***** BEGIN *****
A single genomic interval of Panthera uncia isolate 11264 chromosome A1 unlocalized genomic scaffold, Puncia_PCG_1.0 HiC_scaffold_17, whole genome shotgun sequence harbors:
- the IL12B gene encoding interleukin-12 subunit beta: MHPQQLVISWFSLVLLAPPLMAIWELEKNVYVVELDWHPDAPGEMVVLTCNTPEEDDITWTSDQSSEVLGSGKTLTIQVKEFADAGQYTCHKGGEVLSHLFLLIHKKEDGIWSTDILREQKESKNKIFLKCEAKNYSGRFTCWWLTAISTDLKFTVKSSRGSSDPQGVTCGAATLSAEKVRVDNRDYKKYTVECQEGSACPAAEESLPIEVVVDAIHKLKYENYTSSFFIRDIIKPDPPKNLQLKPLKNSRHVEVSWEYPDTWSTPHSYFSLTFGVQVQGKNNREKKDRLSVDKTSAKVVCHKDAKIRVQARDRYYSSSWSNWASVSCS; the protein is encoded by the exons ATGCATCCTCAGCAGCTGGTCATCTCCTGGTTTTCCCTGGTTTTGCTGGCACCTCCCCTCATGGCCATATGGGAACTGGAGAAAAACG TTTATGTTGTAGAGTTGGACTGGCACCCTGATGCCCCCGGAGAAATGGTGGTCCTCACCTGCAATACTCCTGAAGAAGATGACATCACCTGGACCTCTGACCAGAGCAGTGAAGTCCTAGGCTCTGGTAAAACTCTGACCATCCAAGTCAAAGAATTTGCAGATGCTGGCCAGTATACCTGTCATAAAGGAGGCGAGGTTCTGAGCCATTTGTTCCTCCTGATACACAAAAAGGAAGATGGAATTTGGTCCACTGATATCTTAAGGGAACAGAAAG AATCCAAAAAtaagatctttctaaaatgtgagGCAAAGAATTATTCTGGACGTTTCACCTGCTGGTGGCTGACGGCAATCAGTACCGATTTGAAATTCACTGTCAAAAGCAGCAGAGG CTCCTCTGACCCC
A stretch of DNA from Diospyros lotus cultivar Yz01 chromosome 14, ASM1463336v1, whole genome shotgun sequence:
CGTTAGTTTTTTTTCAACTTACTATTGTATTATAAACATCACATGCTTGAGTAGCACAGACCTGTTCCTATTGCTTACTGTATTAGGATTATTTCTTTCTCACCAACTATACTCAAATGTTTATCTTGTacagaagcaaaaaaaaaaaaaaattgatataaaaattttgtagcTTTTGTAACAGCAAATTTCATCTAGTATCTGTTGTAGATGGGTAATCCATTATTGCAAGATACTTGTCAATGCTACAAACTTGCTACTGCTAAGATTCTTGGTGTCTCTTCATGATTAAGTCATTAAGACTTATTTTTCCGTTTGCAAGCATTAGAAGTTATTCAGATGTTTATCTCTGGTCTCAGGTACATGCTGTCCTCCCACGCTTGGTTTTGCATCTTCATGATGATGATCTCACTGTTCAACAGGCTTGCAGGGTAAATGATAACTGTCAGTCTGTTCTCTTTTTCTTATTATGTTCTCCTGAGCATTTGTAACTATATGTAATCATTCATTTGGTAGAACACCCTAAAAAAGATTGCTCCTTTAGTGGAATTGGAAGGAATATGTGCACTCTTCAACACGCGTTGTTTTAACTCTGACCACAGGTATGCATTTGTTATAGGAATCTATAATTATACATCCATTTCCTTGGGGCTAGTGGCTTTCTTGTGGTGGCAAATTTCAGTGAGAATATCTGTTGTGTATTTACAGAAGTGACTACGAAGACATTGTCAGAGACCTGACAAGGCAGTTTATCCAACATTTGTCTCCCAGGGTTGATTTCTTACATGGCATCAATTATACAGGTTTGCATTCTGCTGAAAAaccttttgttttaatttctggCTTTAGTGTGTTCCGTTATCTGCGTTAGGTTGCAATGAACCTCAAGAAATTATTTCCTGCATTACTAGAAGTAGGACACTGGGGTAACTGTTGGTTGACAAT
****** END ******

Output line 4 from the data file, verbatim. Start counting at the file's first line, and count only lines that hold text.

CGTTAGTTTTTTTTCAACTTACTATTGTATTATAAACATCACATGCTTGAGTAGCACAGACCTGTTCCTATTGCTTACTGTATTAGGATTATTTCTTTCTCACCAACTATACTCAAATGTTTATCTTGTacagaagcaaaaaaaaaaaaaaattgatataaaaattttgtagcTTTTGTAACAGCAAATTTCATCTAGTATCTGTTGTAGATGGGTAATCCATTATTGCAAGATACTTGTCAATGCTACAAACTTGCTACTGCTAAGATTCTTGGTGTCTCTTCATGATTAAGTCATTAAGACTTATTTTTCCGTTTGCAAGCATTAGAAGTTATTCAGATGTTTATCTCTGGTCTCAGGTACATGCTGTCCTCCCACGCTTGGTTTTGCATCTTCATGATGATGATCTCACTGTTCAACAGGCTTGCAGGGTAAATGATAACTGTCAGTCTGTTCTCTTTTTCTTATTATGTTCTCCTGAGCATTTGTAACTATATGTAATCATTCATTTGGTAGAACACCCTAAAAAAGATTGCTCCTTTAGTGGAATTGGAAGGAATATGTGCACTCTTCAACACGCGTTGTTTTAACTCTGACCACAGGTATGCATTTGTTATAGGAATCTATAATTATACATCCATTTCCTTGGGGCTAGTGGCTTTCTTGTGGTGGCAAATTTCAGTGAGAATATCTGTTGTGTATTTACAGAAGTGACTACGAAGACATTGTCAGAGACCTGACAAGGCAGTTTATCCAACATTTGTCTCCCAGGGTTGATTTCTTACATGGCATCAATTATACAGGTTTGCATTCTGCTGAAAAaccttttgttttaatttctggCTTTAGTGTGTTCCGTTATCTGCGTTAGGTTGCAATGAACCTCAAGAAATTATTTCCTGCATTACTAGAAGTAGGACACTGGGGTAACTGTTGGTTGACAAT